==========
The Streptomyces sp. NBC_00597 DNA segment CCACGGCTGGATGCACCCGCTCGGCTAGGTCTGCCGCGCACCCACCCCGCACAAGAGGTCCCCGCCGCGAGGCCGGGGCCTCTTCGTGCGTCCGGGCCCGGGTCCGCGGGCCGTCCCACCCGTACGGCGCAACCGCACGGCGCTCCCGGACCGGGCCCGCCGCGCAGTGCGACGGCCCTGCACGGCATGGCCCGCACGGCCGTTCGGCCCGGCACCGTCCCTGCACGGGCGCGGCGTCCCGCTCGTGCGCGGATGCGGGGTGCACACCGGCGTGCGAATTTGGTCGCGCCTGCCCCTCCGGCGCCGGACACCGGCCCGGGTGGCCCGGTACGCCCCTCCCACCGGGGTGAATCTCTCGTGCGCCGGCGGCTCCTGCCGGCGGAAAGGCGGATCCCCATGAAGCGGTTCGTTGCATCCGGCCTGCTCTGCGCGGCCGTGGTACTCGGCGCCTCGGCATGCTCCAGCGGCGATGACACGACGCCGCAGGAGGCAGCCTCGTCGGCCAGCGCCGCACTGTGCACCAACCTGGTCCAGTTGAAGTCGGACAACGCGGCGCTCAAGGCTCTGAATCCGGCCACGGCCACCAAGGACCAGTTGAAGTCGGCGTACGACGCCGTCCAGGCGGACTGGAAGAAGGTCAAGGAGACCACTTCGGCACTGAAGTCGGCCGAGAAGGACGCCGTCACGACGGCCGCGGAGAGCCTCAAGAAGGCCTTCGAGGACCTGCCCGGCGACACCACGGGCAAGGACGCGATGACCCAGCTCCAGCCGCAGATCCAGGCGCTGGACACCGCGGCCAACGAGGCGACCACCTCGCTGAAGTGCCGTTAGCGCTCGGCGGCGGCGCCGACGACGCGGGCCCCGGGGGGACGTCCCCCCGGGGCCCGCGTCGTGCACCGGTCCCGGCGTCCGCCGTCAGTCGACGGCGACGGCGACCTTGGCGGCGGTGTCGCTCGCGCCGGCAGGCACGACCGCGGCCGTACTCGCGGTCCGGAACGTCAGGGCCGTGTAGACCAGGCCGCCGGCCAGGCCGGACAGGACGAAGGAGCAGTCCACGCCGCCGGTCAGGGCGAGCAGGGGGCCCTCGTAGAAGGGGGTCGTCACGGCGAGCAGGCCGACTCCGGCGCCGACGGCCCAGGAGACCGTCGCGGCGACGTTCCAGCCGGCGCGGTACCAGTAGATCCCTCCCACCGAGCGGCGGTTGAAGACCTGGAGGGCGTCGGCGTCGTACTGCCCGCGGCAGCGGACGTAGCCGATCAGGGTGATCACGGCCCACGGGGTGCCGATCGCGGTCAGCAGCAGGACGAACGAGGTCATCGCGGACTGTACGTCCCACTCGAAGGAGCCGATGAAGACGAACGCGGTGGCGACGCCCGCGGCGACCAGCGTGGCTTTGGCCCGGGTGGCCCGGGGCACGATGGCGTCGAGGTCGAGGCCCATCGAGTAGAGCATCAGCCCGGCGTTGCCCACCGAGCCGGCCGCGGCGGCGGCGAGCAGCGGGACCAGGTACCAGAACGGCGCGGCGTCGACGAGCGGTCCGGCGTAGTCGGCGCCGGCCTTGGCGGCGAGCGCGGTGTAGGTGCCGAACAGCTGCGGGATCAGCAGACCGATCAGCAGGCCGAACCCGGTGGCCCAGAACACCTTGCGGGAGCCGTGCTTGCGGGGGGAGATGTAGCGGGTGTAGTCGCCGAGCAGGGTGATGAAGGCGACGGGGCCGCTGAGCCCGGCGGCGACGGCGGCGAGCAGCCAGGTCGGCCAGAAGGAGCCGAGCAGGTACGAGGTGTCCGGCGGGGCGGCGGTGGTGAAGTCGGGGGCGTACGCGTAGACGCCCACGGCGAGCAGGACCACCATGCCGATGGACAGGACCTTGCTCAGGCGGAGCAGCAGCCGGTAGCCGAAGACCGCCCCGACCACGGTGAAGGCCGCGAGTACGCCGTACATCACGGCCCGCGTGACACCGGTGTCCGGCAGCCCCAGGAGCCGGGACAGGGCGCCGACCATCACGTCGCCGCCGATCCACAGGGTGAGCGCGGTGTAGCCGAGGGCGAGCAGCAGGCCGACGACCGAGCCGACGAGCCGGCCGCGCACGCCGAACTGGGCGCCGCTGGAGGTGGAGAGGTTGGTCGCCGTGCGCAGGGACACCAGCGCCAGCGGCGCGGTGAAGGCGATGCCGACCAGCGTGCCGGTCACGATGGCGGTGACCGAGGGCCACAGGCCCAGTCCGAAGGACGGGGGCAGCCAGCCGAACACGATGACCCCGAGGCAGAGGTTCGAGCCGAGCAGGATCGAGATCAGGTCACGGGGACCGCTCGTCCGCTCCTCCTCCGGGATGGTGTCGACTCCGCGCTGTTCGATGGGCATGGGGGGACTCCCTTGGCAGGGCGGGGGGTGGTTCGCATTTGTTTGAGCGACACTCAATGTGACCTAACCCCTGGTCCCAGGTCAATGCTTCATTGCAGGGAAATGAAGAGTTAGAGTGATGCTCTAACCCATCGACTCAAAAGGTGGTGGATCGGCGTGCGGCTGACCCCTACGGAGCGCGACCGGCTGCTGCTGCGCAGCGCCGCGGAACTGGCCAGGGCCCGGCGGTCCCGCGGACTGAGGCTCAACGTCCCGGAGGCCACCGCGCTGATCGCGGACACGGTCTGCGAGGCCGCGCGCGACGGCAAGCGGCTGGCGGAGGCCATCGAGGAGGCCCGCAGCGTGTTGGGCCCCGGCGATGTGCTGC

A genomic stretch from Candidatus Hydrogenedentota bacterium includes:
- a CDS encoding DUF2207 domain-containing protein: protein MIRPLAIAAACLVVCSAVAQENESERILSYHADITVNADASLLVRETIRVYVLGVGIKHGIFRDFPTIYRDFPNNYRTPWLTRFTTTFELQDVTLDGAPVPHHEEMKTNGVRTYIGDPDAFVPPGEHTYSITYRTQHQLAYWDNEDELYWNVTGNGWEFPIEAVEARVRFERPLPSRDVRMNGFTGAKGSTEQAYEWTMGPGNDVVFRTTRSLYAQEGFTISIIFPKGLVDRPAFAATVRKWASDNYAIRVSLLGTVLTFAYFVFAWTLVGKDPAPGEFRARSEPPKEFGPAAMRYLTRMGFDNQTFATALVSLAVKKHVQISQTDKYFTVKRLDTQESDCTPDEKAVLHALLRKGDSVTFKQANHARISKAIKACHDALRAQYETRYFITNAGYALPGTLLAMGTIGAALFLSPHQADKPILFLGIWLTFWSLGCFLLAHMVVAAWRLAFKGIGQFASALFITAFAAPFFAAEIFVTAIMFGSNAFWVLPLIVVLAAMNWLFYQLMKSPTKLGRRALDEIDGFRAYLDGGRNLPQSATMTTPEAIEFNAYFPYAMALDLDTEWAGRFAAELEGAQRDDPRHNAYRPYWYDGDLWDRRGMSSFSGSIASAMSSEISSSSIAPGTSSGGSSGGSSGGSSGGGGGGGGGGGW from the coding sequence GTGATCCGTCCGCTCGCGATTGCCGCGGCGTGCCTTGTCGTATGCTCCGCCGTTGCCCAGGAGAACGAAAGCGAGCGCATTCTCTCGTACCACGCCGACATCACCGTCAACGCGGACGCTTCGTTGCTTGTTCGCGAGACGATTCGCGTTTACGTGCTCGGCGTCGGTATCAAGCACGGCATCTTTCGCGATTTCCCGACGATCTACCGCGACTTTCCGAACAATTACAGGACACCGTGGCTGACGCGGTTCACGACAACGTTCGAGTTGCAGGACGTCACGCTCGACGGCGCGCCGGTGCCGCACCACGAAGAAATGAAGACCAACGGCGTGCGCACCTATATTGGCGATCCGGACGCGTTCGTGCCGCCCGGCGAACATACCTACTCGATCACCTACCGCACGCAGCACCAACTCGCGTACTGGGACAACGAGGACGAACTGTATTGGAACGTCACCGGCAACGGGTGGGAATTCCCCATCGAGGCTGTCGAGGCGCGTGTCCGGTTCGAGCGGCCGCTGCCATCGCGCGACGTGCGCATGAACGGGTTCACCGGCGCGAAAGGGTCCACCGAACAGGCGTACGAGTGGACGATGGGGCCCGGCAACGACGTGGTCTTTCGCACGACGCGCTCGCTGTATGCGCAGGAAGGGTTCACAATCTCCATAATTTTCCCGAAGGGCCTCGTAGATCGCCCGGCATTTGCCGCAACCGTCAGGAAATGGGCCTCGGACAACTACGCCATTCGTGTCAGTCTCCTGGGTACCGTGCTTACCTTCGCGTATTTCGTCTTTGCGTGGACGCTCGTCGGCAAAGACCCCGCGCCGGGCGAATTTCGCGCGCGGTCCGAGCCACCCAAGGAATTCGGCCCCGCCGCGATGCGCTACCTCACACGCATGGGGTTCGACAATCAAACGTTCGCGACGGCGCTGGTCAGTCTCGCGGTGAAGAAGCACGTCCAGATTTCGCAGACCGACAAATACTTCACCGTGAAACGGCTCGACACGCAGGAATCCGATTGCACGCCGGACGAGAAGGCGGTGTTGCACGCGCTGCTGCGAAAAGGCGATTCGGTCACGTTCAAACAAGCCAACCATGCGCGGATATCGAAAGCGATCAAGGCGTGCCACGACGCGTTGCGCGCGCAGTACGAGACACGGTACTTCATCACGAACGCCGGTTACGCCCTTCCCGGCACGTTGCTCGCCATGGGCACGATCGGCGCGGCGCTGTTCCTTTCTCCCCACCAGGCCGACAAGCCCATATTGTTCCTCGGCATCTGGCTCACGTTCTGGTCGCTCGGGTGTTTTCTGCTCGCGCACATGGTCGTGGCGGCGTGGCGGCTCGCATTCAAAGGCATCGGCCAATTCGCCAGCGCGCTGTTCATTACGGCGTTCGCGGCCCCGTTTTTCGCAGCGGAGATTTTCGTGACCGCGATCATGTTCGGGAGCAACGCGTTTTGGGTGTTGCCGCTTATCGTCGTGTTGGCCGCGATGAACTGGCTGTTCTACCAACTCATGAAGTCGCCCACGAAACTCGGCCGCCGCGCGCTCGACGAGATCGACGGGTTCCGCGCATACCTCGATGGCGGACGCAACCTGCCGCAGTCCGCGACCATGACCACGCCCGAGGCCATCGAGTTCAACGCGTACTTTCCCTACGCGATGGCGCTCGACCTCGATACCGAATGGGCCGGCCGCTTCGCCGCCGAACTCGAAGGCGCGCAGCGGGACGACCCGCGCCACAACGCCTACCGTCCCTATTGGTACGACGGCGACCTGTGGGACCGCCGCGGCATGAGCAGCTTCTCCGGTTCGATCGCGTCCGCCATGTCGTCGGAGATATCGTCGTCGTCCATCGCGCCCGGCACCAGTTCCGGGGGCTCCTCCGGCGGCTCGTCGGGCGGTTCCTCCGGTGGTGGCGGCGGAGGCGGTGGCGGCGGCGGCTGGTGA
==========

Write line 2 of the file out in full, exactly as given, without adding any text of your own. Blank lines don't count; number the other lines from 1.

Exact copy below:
A genomic stretch from Candidatus Hydrogenedentota bacterium includes: